Airbus has scrapped a $6bn order for new aircraft from Qatar Airways in a rare move by an aircraft manufacturer amid an increasingly bitter row with one of its biggest customers.
The European plane maker confirmed on Friday that it had rescinded a contract for 50 of its popular A321neo aircraft by the Gulf carrier. Unilateral cancellations of orders by Airbus or its US rival Boeing are extremely unusual. In the few cases when it has happened, it has been because payment deadlines have not been met, or an airline has entered insolvency.
“Cancellations are remarkably unusual in this industry. Cancellations where the original equipment manufacturer initiates it are extremely unusual indeed,” said Sash Tusa, analyst at Agency Partners in London. It shows just how “toxic the relationship between Airbus and Qatar Airways has become”.
Shares in Airbus were trading down 2.5 per cent on Friday afternoon at €113.
The move comes as the two companies are embroiled in a legal battle in London’s High Court over the quality of surface issues on Airbus’ A350 widebody aircraft.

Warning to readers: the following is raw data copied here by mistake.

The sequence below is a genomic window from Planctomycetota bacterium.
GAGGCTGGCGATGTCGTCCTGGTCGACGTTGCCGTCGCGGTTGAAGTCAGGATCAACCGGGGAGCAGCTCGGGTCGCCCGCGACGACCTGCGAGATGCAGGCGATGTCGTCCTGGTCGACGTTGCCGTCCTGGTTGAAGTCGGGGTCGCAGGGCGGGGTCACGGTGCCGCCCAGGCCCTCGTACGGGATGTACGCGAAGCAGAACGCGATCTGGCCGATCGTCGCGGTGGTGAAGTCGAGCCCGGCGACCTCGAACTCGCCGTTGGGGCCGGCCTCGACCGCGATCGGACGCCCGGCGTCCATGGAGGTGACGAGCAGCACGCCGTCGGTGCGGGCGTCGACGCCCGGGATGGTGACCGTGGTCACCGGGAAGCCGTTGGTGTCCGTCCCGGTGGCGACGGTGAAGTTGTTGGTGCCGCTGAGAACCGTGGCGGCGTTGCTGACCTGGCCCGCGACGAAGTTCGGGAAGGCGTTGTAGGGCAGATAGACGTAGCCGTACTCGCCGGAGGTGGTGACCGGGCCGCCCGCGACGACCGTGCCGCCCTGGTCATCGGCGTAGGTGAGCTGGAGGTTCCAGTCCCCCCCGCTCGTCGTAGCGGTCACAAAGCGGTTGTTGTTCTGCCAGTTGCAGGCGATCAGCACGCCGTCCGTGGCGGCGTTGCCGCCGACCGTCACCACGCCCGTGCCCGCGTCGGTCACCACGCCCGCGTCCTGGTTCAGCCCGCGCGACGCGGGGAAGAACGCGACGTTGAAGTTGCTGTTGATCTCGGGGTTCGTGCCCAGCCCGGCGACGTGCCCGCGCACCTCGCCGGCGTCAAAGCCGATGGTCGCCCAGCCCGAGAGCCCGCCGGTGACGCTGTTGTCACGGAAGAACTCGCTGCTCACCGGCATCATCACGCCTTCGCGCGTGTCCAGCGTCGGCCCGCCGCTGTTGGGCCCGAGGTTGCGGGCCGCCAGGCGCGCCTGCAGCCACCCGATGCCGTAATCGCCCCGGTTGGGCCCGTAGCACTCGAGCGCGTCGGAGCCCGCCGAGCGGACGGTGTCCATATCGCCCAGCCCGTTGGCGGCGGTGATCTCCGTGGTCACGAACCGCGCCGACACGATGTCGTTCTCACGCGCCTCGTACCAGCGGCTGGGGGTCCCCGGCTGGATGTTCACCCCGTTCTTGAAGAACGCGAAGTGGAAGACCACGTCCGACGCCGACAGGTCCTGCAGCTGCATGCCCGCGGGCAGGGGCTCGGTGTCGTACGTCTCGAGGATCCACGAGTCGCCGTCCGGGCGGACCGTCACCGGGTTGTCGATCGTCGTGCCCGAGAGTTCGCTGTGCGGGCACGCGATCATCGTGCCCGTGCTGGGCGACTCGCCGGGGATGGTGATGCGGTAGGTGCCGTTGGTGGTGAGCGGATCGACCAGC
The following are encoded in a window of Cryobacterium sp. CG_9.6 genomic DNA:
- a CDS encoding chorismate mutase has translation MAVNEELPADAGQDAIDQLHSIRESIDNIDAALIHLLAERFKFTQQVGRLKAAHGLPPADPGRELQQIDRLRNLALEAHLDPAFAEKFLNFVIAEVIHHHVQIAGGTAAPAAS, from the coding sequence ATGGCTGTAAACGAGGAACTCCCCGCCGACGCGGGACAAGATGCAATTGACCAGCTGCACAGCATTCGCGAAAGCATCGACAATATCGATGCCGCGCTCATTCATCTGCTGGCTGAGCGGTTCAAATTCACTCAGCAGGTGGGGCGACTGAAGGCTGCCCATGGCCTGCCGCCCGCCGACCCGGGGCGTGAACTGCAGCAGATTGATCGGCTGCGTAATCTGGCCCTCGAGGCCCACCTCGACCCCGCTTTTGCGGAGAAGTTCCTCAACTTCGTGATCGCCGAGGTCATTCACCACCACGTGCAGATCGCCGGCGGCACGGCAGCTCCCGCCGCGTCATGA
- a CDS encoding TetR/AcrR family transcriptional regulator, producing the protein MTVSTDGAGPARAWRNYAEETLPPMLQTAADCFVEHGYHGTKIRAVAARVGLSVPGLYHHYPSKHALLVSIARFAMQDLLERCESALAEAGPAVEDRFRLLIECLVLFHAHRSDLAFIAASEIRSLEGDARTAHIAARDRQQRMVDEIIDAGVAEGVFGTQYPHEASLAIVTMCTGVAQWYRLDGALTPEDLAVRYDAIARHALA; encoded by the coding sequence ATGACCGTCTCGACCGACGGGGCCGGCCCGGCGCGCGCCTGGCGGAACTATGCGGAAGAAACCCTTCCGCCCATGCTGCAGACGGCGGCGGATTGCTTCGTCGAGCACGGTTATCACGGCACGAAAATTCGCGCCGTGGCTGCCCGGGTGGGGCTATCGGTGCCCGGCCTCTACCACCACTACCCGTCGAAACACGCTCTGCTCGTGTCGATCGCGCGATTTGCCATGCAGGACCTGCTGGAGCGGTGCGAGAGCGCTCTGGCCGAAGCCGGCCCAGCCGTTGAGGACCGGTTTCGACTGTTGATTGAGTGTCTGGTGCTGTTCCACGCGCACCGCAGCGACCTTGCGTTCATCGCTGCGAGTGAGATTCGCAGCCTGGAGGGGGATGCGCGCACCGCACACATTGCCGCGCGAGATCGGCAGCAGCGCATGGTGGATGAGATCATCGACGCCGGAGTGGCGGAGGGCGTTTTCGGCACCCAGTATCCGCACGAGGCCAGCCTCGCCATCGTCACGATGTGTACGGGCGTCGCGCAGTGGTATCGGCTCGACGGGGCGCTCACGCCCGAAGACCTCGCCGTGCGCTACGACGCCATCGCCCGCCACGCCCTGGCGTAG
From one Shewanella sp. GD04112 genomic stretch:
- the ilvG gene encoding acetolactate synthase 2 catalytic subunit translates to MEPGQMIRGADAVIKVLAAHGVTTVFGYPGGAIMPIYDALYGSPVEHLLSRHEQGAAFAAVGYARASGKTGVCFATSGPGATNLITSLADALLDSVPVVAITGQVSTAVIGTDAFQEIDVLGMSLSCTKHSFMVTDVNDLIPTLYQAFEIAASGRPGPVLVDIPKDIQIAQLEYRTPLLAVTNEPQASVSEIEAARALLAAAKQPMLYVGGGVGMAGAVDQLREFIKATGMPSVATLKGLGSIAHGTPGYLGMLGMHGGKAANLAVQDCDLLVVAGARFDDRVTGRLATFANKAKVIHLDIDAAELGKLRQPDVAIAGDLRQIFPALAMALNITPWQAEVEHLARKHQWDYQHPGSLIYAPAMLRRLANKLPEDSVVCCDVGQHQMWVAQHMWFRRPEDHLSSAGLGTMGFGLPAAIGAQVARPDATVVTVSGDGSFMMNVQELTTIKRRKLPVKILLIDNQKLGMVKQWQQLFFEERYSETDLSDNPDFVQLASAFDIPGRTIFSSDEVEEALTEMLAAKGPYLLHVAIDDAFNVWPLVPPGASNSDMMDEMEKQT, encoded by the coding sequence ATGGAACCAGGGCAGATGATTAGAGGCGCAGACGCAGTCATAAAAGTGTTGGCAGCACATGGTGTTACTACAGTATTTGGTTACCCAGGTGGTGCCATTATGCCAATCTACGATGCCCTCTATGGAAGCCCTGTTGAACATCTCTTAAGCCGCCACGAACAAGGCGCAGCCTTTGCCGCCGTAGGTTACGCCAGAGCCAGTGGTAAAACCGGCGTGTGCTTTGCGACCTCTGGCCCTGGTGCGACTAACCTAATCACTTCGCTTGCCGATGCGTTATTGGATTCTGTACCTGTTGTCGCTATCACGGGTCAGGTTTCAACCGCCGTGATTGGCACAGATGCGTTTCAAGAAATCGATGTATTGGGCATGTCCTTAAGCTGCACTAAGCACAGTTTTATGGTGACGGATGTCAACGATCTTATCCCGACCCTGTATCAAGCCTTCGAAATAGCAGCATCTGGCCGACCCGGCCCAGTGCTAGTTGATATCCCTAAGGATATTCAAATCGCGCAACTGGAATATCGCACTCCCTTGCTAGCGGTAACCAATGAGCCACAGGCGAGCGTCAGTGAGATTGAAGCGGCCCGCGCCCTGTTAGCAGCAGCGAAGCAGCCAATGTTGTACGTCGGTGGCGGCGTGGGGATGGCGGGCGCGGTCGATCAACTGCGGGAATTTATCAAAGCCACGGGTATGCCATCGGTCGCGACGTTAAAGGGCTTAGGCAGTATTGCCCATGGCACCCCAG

Qatar last month announced it was suing Airbus over what it described as the “accelerated surface degradation” of the A350. The airline, which operates 34 A350-900s and 19 A350-1000s, has grounded 21 of its jets on the orders of its aviation regulator. It also has another 23 on order but has halted further deliveries during the dispute.
Akbar Al Baker, Qatar Airways’ outspoken chief executive, has waged an increasingly bitter campaign in public against Airbus over the surface problems.
The aerospace group has consistently maintained that the surface-degradation issues are non-structural, an assessment that has been backed by the EU Aviation Safety Agency.
Airbus has previously said that it had identified the root cause of the issue and that it was working with customers to provide solutions. Other A350 customers have identified similar, although less severe, issues, according to people familiar with the matter. No other airline has grounded their planes.
Qatar is seeking a resolution of the row in time for the World Cup that starts in November, added people close to the situation. The airline did not immediately respond to a request for comment on Friday.
The deal for the A321neos dates back to December 2017. It was advertised at the time as having a value, at list prices, of $6.3bn.
Demand from airlines for the Airbus family of A320 aircraft has been strong as the industry emerges from the coronavirus pandemic. The plane maker has moved to clean up its backlog of orders over the past 18 months. The company last year recorded 264 cancellations, of which the biggest single one was for 88 A320s from Norwegian Air.